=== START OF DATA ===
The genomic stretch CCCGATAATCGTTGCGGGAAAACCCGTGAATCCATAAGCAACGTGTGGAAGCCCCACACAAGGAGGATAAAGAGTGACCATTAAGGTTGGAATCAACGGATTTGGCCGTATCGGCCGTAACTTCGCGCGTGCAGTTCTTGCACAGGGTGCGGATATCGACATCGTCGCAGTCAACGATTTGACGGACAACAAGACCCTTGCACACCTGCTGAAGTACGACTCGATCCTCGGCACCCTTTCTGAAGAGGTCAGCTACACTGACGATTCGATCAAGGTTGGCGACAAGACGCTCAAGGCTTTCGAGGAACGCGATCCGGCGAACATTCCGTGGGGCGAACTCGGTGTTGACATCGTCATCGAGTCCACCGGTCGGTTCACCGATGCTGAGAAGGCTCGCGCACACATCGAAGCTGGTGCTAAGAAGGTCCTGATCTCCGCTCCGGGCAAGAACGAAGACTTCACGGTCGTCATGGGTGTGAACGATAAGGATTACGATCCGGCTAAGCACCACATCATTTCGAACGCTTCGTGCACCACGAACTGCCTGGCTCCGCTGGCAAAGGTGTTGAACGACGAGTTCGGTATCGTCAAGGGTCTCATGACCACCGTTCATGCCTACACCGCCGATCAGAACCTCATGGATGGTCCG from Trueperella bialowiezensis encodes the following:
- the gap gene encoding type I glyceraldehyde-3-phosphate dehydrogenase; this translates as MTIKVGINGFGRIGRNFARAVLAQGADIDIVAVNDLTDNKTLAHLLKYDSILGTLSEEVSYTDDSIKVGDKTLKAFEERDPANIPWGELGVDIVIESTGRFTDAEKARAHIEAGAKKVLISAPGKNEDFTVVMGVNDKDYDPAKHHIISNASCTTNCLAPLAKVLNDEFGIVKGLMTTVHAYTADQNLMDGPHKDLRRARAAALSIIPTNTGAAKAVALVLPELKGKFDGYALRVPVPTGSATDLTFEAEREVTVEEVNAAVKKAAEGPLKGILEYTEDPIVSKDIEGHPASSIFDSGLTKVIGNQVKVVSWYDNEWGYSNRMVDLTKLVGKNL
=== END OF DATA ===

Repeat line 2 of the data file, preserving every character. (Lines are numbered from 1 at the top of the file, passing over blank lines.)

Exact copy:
- the gap gene encoding type I glyceraldehyde-3-phosphate dehydrogenase; this translates as MTIKVGINGFGRIGRNFARAVLAQGADIDIVAVNDLTDNKTLAHLLKYDSILGTLSEEVSYTDDSIKVGDKTLKAFEERDPANIPWGELGVDIVIESTGRFTDAEKARAHIEAGAKKVLISAPGKNEDFTVVMGVNDKDYDPAKHHIISNASCTTNCLAPLAKVLNDEFGIVKGLMTTVHAYTADQNLMDGPHKDLRRARAAALSIIPTNTGAAKAVALVLPELKGKFDGYALRVPVPTGSATDLTFEAEREVTVEEVNAAVKKAAEGPLKGILEYTEDPIVSKDIEGHPASSIFDSGLTKVIGNQVKVVSWYDNEWGYSNRMVDLTKLVGKNL